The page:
Many people in Las Vegas want to make sure that their affairs are in order in case of a sudden emergency or unexpected incapacity. However, it may not always be clear what types of safeguards are necessary in order for people to achieve their goals. For example, many married couples own a substantial amount of property as joint owners, from bank accounts to investment funds to their family home. They may wonder if they also need to give each other power of attorney for financial matters in case of incapacity or if joint ownership is sufficient to handle the matter.
A power of attorney is one of the most important documents that people can include as part of their estate planning. Unlike wills and trusts, which often are designed to go into effect after the creator’s death, these are designed to ensure that financial, health care and other decisions can be made when the creator is unable to do so himself or herself. A power of attorney can give a person the right to engage in financial transactions on behalf of another person, for example. Alternately, it could give a named person the right to make critical health care decisions about an incapacitated, unresponsive patient.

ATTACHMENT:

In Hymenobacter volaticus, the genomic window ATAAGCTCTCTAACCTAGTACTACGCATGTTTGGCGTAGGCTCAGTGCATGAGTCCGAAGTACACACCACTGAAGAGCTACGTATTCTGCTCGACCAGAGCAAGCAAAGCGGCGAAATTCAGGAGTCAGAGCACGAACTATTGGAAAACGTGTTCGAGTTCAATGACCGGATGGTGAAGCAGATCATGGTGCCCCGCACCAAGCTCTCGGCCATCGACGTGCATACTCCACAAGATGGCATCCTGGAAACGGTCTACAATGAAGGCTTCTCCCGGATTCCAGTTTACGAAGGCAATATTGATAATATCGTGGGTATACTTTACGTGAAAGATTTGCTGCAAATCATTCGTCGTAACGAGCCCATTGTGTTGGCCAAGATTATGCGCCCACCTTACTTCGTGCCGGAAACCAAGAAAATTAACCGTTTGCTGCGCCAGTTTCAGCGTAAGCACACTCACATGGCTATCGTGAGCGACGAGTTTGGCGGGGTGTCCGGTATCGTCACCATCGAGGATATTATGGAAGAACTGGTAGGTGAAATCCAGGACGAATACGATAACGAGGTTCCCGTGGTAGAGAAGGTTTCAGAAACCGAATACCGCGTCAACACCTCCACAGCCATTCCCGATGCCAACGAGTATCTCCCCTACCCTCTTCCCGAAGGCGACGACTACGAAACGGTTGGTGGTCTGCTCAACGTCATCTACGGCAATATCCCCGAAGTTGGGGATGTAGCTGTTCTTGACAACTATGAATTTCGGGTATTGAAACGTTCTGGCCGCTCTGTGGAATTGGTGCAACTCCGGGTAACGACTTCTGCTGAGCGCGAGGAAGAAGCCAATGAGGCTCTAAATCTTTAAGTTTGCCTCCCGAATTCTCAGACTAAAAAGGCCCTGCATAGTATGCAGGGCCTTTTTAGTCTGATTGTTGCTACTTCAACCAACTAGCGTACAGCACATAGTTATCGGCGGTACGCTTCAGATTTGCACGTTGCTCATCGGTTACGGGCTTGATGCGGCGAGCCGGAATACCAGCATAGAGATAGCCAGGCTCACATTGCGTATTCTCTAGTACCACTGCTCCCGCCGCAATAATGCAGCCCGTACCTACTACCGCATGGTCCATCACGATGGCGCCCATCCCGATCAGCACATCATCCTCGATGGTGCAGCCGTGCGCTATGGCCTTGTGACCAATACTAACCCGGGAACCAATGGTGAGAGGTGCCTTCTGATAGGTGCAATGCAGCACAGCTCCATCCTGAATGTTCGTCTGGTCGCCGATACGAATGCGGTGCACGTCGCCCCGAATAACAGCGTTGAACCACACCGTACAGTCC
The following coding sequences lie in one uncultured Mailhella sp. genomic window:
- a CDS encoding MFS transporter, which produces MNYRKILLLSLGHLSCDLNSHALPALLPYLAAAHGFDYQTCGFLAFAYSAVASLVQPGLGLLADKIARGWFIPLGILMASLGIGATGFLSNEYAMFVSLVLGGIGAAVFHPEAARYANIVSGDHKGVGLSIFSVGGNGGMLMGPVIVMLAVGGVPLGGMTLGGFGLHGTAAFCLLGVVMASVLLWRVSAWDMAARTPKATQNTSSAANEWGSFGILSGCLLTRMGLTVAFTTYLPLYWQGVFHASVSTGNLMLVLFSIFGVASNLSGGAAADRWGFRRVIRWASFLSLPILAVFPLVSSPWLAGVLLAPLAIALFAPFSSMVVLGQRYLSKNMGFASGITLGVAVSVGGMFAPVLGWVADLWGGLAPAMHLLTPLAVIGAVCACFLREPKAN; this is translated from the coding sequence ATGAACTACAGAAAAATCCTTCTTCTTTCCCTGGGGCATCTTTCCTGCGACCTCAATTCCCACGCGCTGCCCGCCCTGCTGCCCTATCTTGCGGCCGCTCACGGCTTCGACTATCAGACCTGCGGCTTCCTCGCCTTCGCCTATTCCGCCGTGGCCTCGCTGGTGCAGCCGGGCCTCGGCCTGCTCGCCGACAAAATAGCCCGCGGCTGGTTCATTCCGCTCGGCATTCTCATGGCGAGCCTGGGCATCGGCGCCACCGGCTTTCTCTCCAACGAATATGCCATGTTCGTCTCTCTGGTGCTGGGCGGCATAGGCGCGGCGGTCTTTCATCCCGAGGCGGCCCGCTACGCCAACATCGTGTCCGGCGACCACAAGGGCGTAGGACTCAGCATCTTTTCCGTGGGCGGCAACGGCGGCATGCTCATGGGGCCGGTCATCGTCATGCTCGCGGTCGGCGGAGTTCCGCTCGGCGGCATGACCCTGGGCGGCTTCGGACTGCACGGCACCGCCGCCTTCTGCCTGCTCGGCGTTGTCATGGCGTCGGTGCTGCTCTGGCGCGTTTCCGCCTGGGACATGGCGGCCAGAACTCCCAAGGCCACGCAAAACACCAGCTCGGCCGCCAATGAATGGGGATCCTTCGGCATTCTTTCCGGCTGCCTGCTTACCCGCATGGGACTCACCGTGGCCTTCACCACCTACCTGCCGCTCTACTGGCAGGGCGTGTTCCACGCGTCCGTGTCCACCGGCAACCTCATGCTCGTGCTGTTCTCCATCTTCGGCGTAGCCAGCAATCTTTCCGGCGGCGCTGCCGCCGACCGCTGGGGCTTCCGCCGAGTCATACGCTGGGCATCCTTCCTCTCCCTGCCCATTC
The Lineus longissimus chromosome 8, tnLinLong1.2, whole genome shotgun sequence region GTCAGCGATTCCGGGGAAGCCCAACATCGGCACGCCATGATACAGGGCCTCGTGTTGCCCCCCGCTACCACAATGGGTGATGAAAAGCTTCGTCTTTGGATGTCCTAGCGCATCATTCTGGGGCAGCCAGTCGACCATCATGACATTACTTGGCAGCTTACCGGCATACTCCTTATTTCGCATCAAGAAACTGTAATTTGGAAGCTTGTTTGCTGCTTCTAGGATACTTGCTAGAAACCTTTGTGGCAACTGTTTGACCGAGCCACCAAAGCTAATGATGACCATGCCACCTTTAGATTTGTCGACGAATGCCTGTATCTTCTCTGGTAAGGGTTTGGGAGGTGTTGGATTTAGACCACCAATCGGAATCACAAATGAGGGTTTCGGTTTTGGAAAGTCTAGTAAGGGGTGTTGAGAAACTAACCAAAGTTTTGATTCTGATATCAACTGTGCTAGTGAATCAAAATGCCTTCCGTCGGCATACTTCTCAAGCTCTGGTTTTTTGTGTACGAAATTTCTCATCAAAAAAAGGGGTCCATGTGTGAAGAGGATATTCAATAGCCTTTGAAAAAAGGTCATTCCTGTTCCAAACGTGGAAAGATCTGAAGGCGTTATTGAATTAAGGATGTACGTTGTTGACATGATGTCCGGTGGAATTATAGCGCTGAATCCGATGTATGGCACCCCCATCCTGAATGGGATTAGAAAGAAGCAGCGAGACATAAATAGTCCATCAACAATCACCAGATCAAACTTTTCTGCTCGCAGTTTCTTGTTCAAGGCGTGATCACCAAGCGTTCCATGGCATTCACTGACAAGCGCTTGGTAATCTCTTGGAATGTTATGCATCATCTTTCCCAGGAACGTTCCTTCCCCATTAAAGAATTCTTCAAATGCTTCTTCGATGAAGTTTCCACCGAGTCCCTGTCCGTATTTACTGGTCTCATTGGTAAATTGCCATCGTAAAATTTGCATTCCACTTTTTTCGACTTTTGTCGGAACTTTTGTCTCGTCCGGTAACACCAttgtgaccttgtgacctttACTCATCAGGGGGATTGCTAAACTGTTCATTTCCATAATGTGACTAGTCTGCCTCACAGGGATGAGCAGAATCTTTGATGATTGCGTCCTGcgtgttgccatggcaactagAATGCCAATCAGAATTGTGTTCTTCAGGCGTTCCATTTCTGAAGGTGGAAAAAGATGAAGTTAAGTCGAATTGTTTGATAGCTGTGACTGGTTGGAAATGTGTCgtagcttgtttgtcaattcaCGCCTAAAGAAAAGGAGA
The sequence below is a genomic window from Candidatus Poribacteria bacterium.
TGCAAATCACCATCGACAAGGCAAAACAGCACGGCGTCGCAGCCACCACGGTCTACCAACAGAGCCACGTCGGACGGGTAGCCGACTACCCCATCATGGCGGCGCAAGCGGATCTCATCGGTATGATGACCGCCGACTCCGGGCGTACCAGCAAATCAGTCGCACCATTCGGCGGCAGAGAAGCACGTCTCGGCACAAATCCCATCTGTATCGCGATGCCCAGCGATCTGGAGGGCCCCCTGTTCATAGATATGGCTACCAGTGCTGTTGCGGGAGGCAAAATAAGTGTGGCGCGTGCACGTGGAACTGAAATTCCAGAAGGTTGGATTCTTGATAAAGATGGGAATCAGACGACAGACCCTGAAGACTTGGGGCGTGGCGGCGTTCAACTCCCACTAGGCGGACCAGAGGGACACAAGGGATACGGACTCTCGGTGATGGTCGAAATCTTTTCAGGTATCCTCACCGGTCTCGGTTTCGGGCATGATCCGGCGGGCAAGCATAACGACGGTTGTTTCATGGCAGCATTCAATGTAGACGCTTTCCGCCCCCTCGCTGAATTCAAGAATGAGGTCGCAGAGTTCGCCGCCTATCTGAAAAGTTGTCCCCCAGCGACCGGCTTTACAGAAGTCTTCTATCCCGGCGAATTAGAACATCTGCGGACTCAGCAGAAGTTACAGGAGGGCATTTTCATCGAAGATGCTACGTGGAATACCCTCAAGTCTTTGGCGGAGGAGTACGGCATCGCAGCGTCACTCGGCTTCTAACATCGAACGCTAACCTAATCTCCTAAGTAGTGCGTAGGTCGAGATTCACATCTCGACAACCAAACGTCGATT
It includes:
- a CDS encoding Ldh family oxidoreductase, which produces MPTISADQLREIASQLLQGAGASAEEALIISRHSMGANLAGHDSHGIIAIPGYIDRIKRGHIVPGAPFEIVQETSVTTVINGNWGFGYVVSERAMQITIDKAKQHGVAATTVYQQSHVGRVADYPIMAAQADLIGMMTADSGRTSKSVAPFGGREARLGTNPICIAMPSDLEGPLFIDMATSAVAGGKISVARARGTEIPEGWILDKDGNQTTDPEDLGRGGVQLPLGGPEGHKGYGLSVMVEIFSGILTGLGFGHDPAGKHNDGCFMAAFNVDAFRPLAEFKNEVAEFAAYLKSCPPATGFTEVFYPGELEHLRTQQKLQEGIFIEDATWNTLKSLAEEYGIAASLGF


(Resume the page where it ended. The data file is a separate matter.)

In most cases, a power of attorney is not necessary for the other spouse to access jointly held property, like a joint bank account or credit card. However, some types of accounts, like 401(k)s and IRAs, can only have one account holder. In these cases, a power of attorney is necessary to allow someone else to manage the account.
Powers of attorney are just one type of important document that people can use to protect themselves and their plans for the future. An estate planning attorney may offer advice and guidance on wills, trusts and other estate documents.